Only 48 countries are ranked in this 1988 survey, as compared to the 80 ranked in the more serious 2012 survey. It provides a base-line for understanding the trend. India in 1988, for example, was ranked 27th, ahead of China at 32nd. Thanks to India’s UPA government, India has slipped far below China — and as I claim above, India is likely to continue its slide thanks to Dr Manmohan Singh and his Italian boss Antonia Maino (aka Sonia Gandhi.) Let’s not talk about Pakistan (ranked 43rd) and Bangladesh (does not make the list at all.)

This kind of ranking is not too be taken too seriously, of course. However, while these may not be absolutely accurate, they do point to some truth, some trend that we should be mindful of. India’s slide down the list is not an illusion but rather a reality.

The mainstream media will not point to this inarguable sign of decline under the UPA because they are paid to misdirect and mislead. But we have to take note and worry. Not just worry, we must do something to avert the disaster that awaits us.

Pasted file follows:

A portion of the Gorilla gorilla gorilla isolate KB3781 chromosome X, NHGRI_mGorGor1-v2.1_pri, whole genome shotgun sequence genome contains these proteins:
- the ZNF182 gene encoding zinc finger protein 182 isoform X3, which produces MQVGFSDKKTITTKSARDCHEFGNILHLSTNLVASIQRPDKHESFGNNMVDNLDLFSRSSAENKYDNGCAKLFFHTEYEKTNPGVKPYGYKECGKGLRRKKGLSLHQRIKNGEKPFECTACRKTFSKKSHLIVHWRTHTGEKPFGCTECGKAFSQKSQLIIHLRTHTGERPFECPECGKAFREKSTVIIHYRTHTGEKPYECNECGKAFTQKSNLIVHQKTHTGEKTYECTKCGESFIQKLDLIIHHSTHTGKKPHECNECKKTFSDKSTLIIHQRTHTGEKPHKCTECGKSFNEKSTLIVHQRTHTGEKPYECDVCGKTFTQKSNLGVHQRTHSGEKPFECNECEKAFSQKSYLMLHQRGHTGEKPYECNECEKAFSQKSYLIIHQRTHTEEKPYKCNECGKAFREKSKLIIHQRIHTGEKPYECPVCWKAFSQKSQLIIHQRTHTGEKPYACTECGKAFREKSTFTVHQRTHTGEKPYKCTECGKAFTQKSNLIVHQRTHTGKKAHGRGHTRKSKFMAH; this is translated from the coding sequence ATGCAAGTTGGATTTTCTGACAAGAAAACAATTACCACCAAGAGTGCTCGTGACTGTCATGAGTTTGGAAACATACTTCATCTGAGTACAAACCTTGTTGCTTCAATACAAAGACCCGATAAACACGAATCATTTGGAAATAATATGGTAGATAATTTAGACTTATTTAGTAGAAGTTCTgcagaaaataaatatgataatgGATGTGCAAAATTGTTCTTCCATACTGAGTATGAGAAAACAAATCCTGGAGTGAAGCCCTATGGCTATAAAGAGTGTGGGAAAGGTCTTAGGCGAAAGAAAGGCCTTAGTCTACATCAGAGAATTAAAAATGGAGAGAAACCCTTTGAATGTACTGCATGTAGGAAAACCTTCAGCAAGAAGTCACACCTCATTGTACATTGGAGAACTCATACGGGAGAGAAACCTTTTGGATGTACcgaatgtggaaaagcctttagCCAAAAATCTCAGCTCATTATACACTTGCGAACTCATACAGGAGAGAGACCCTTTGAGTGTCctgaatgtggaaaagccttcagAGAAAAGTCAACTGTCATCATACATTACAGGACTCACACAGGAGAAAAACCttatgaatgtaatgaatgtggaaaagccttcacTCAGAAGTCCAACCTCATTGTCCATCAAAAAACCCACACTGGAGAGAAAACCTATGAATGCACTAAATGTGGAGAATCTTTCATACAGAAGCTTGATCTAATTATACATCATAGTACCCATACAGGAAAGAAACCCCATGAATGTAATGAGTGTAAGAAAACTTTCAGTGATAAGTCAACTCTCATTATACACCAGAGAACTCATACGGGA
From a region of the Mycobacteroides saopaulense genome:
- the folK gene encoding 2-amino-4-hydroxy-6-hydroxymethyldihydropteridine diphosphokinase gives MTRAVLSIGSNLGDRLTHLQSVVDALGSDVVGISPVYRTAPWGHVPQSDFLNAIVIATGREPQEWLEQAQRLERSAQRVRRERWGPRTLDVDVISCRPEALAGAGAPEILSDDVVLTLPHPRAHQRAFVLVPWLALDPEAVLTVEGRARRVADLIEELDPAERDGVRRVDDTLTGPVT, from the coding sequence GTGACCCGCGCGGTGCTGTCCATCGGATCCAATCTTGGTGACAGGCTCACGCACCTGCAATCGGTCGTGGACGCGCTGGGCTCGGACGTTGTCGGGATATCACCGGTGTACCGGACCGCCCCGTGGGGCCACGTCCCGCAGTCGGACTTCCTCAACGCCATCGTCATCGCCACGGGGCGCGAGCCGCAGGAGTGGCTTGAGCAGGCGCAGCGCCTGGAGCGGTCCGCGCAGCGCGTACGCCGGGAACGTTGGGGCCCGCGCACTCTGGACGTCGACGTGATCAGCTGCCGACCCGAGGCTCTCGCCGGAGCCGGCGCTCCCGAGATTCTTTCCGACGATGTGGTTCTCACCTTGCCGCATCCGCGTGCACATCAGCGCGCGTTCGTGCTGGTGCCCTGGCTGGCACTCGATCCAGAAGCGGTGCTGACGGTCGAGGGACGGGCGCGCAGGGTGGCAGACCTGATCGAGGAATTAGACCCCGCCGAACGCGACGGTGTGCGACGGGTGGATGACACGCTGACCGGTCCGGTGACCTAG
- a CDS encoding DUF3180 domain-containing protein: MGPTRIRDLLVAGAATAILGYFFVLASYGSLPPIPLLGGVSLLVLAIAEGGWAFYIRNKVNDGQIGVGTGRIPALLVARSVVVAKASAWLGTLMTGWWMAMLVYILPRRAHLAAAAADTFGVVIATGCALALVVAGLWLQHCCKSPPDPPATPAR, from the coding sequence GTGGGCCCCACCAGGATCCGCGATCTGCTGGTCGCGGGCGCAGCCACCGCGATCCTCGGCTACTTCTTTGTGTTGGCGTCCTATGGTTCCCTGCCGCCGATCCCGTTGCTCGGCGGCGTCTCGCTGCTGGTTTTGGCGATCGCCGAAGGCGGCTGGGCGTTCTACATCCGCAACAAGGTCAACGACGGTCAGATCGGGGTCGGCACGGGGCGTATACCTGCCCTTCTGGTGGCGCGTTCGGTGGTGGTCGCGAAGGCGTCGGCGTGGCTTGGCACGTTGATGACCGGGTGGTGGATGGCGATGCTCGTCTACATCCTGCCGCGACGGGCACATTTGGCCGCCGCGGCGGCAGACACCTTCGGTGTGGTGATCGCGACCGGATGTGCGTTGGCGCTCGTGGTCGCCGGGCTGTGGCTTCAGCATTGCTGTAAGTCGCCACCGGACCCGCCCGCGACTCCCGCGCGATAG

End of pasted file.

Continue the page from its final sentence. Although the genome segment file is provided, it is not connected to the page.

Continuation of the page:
Right now India is not a great place to be born in. That’s so because Indians have made really poor choices, and the most significant of those poor choices is in its choice of leaders like Manmohan Singh and the Italian Antonia Maino aka Sonia Gandhi.

  • Tarun Pall

    The UAE’s ranking is not surprising at all. Being _born_ in the UAE is fantastic. You get access to a huge range benefits, including free education for life, guaranteed jobs, cushy partnerships with multinational companies wanting to operate in your country (they are required to form a partnership with locals) and the ability to rape immigrant filipino maids and not get arrested, because all laws are biased in favour of local Arabs. It would be a great place to be born in!

  • vivekanand shenoy

    There’s something toxic about the Indian subcontinent. (Hint: it has something to do with a desert religion.) Well said.

  • allwyn

    @tarun

    not sure about the rape law but one point is that now the UAE has very decent infrastructure.

  • Tilopa

    But the vedantic system which you have believe in will disagree with you when you say that birth place is random.

    According to karma, it is not random but a consequence of effects of your previous karmas.

    India’s descent into chaos under UPA is an effect of the karma of foolishness of Indian voters.

  • tp